“Hymen’s war terrific”: George III’s younger sons and the succession crisis of 1817-20

As we prepare to celebrate the birth of a new member of the royal family, Dr Charles Littleton, senior research fellow in the House of Lords 1660-1832 section, considers the circumstances surrounding the birth of Queen Victoria, whose 200th anniversary is celebrated later this month. Two events this May 2019 provide an interesting light on the history of the royal succession. We are expecting (or … Continue reading “Hymen’s war terrific”: George III’s younger sons and the succession crisis of 1817-20

Hansard at Huddersfield: Making democracy more searchable

Today’s post is a guest blog from Lesley Jeffries of the University of Huddersfield. Lesley explains the Hansard at Huddersfield project which aims to provide some interesting search facilities and visualisations of the results from the record of the UK parliament. I am a linguist working on the language of texts – from poetry to politics – and I sometimes work on what we linguists … Continue reading Hansard at Huddersfield: Making democracy more searchable

Ellen Wilkinson’s search for social justice in 1936

As #WomensHistoryMonth draws to a close we hear from guest blogger Laura Beers, Associate Professor of History at American University, about the subject of her latest book, Ellen Wilkinson. In this piece Laura discusses a significant year in Ellen’s career, 1936, as an example of her quest for social justice… In 1940, when Ellen Wilkinson was appointed as parliamentary secretary to the minister of pensions, … Continue reading Ellen Wilkinson’s search for social justice in 1936

MP of the Month: Geoffrey Paynell, accusations of incest and the fall of the house of Paynell

For March’s medieval MP of the month we hear about Geoffrey Paynell and accusations of incest amid the family’s land dispute in fifteenth century Lincolnshire, brought to you by Senior Research Fellow, Dr Simon Payling of the House of Commons 1422-1504 project. Be sure to keep your eye on our Twitter page for information of the Section’s forthcoming publication… The human stories behind the lives … Continue reading MP of the Month: Geoffrey Paynell, accusations of incest and the fall of the house of Paynell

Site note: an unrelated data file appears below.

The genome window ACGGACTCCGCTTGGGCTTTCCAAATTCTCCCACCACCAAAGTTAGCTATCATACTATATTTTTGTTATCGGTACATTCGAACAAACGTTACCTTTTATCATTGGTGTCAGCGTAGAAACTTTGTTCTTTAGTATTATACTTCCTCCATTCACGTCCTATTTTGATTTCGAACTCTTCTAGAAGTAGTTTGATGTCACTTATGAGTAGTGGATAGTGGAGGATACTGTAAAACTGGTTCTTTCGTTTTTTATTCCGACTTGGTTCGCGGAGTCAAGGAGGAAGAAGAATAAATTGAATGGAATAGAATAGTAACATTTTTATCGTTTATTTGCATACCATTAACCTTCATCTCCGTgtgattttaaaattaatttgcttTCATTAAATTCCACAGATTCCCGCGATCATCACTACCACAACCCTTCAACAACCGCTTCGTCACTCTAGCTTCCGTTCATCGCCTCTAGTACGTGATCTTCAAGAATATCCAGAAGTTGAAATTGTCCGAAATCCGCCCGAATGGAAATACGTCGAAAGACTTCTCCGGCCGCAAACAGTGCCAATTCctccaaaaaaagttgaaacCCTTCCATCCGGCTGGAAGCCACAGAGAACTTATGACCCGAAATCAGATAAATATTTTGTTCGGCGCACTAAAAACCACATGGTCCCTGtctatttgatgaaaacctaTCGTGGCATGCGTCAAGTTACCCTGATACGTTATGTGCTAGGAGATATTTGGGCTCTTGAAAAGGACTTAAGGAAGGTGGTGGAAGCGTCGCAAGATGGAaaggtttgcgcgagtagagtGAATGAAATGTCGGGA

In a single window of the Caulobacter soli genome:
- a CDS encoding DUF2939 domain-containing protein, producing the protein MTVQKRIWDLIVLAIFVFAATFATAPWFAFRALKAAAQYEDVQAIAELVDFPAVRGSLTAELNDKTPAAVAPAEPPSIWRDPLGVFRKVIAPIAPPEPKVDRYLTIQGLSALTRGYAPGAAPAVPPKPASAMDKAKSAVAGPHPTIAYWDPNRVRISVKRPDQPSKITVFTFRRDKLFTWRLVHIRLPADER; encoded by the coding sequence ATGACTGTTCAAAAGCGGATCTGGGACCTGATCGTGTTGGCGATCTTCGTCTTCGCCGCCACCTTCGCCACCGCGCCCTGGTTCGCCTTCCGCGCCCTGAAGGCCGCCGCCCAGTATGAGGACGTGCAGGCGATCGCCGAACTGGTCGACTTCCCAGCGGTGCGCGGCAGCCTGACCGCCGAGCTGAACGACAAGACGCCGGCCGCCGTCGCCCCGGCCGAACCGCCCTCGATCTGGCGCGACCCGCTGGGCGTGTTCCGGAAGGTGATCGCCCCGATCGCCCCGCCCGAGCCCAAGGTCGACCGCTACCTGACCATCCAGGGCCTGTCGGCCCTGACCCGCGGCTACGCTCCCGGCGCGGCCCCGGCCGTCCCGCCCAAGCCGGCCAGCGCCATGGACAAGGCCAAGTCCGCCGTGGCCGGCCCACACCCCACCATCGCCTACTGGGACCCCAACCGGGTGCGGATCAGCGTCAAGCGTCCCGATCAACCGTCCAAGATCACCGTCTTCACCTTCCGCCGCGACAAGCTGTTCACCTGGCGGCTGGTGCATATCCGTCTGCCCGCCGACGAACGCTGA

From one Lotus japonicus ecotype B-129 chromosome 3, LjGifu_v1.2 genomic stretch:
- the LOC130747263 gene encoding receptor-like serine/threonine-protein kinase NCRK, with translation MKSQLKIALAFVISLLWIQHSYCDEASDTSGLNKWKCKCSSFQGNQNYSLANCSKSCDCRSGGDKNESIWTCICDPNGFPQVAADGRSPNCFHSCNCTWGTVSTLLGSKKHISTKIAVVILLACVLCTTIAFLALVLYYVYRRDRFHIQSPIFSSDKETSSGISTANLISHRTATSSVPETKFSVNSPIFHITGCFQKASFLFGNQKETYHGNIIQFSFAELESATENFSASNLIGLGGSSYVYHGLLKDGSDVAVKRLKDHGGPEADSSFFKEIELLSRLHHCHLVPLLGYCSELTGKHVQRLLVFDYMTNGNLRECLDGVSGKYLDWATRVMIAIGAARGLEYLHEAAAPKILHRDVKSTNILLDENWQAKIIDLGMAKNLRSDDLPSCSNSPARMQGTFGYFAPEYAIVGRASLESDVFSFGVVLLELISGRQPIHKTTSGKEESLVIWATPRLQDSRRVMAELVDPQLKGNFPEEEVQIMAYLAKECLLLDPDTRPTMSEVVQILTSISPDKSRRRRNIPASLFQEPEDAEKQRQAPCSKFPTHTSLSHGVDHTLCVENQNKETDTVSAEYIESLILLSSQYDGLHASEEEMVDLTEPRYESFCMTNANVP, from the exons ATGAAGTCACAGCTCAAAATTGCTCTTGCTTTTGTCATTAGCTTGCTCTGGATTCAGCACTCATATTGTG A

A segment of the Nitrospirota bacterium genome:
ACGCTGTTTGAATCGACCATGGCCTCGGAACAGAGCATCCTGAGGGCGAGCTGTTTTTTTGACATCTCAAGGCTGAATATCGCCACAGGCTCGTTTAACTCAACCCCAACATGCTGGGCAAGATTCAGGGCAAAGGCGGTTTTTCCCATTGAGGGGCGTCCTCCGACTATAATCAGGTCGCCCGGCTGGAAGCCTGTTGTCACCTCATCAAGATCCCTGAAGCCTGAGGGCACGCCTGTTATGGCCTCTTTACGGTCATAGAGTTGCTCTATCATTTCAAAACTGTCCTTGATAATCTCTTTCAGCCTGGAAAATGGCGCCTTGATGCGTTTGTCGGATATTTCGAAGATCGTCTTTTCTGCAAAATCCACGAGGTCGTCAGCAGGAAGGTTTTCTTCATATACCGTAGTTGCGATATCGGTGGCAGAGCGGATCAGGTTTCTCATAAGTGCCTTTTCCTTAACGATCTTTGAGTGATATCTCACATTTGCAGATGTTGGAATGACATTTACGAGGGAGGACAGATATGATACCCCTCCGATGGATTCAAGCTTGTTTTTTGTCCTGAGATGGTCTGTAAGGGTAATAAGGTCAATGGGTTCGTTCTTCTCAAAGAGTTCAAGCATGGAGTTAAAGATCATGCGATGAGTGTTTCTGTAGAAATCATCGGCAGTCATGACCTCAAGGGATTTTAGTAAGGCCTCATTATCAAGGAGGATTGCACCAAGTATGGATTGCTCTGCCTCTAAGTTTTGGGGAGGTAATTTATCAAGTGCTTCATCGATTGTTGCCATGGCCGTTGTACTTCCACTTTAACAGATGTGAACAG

Towards a sonic history of Chartism: Music, sound and politics in mid-nineteenth-century Britain

Ahead of tonight’s Parliaments, Politics and People seminar at the Institute of Historical Research, we hear from Dr David Kennerley, a Leverhulme Early Career Fellow at Queen Mary, University of London. He spoke at our previous session on 19 February about his research into the sound of Chartism… For many decades, historians haven’t really thought about sound. It’s easy to see why, since unlike text, visual images … Continue reading Towards a sonic history of Chartism: Music, sound and politics in mid-nineteenth-century Britain

From celebrity to outcast: William Bankes MP (1786-1855)

Today’s blog is the second of three posts to celebrate LGBT+ History Month. In this blog we hear from Dr Philip Salmon, Editor of the House of Commons 1832-1868 project, about William Bankes who fled the country to avoid prosecution for homosexual offences … William Bankes was one of the most famous explorers of Regency England. A swashbuckling early 19th-century ‘Indiana Jones’, his discovery of … Continue reading From celebrity to outcast: William Bankes MP (1786-1855)

From ‘my charming angel’ to ‘a fool and tool of a party’: The love letters of Mrs Sarah Sidney to Baron Ossulston

In this latest blog post for the Georgian Lords, Dr Charles Littleton, senior research fellow on the Lords 1715-1790 section, considers a surprise find among the personal papers of a Whig peer in the early years of the eighteenth century. Historical gems can turn up in unexpected places and in initially unpromising sources. Charles Bennet, 2nd Baron Ossulston, is a case in point. In the … Continue reading From ‘my charming angel’ to ‘a fool and tool of a party’: The love letters of Mrs Sarah Sidney to Baron Ossulston